In a recent interview with Sarah Bellum, she shared her loneliest moment on tour: puking her guts out in an empty hippie hostel as she suffered from food poisoning as well as a gnarly case of poison oak.  She was in the middle of her solo bike adventure up the West Coast, and she was totally alone.  Even the guy at the front desk had abandoned her to go cruising up to to a hotspring with his wife. The schmuck.


I didn't suffer from poison oak, but I did get this heat rash in Montana...

It's moments like these that make solo travel truly difficult.  You're in pain, overwhelmed, and even incapacitated.  It's hard to recover physically, but the real trick is overcoming the mental scare of being alone and in need of help.

I remember when falling off my bike on my third day of touring.  I had just embarked on the journey of a lifetime, a self-supported solo bicycle tour that would take me from Oregon to Florida. I was still getting used to the clip-in bike shoes I borrowed from my mother, which held my feet firmly against the surface of the pedal. A simple twist of the foot would un-clip them, but it takes newbies some practice to learn how to un-clip before you start falling over. 

It was August 4th and I was pedaling along until I hit a patch of loose gravel and began to wobble. My top-heavy, fully-loaded touring bicycle fell sideways, away from traffic, and as I watched the ground come racing up to meet me I shrieked and failed to disengage from my bike.

We landed in a heap, with the bike frame smacking my thigh hard enough to break the skin. Frustrated and in pain, I writhed around and managed to unclip from my pedals and stand up.  It wasn't until I was back on the road, straddling my bicycle, that I looked down at the handlebars and saw that they were crooked.


It may not look like much, but you can't ride like this.

Trust me. I tried.

Having no knowledge of bicycle repair, and feeling completely overwhelmed and scared, I did the first thing that came to me:  I cried my eyes out. Right there, on some backroad between Corvallis and Eugene, with a bloody gash in my leg and a crooked handlebar, I wept like a toddler. I had no idea how I would ever, ever, fix this.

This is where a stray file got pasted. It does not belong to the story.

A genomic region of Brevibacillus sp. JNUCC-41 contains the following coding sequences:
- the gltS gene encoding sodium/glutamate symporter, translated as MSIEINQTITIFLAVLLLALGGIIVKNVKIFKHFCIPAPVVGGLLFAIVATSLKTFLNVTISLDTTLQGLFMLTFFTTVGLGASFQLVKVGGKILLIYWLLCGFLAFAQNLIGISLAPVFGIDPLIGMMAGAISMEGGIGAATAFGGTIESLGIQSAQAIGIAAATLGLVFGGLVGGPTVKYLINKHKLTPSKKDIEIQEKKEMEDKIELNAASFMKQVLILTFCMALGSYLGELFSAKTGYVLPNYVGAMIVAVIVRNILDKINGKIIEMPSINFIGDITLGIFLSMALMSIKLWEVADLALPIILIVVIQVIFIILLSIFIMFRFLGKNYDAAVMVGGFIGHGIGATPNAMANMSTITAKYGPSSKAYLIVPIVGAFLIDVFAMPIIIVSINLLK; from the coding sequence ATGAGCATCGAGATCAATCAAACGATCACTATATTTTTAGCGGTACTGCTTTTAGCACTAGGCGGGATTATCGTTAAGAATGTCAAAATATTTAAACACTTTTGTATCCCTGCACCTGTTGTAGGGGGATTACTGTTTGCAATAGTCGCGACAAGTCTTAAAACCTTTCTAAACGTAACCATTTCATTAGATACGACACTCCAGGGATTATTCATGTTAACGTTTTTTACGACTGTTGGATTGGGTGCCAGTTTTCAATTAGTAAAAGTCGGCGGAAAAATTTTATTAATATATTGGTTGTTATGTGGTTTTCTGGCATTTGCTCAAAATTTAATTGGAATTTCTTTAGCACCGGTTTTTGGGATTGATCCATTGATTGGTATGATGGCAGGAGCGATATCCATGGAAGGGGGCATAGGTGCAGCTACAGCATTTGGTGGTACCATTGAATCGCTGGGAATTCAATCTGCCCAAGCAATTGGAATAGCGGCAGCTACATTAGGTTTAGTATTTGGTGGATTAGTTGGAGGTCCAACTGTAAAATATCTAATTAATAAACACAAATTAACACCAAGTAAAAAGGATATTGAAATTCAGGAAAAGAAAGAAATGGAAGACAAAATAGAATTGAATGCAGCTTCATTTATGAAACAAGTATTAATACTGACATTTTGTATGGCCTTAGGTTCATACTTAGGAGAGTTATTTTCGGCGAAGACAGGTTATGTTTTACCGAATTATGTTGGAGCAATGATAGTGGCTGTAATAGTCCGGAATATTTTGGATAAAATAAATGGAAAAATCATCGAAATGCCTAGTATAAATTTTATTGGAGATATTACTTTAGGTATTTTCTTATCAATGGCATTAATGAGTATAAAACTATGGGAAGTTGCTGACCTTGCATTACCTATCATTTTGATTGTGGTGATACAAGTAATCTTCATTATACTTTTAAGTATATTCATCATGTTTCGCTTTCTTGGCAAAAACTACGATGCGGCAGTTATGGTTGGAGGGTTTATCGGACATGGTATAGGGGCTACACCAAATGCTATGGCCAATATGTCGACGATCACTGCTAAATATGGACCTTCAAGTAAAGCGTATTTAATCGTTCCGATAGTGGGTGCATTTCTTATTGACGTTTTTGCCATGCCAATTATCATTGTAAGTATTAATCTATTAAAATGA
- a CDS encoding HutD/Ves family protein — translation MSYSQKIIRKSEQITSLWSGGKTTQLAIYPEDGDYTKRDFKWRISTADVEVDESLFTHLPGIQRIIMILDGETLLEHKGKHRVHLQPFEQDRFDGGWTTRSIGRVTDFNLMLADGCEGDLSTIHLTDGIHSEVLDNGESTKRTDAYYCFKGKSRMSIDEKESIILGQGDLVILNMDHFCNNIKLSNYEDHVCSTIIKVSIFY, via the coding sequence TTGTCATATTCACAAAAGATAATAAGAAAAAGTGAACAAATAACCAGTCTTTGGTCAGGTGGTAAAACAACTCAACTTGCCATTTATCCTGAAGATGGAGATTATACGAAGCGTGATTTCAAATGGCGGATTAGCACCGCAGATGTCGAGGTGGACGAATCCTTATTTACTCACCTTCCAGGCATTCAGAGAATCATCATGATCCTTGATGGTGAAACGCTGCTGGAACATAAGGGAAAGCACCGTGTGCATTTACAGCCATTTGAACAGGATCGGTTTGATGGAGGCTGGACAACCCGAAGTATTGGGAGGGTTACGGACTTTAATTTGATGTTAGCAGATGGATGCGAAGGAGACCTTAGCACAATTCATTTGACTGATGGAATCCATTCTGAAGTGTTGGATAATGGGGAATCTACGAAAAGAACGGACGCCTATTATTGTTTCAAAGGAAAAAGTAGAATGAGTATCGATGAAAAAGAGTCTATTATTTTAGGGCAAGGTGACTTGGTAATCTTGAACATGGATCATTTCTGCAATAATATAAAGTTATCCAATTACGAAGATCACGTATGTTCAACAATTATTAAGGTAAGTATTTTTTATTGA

Of course, once my tears slowed down I realized that I could fix this.  Gingerly, I put my shaking hands on the handlebars and gave them an exploratory yank.  Sure enough, they moved back into position.  I was so proud of myself, I raised my fists to the sky and cheered. 

I like to think that I had the sense to grab an allen key and tighten up the handlebar stem, to keep it from moving again in the future, but I don't remember.  It's more likely that I simply rode the rest of the way to Eugene with loose handlebars, and had my Warmshowers host help me tighten them that night.


Which is why is an invaluable resource for touring cyclists: you can be hosted by people who know more than you do. 

Remember, we all feel broken sometimes, whether it's at home or on the road. And it's okay to cry.  You're stronger than you realize, and once you've got the panic under control, a fix will present itself to you.

It's also a great idea to take a basic bike mechanics course before you go on a bike tour, like Sarah Bellum did. Call your local bike shop and see what they offer. No matter how mechanically lame you may be, knowing somethin' is better than knowing nothin'.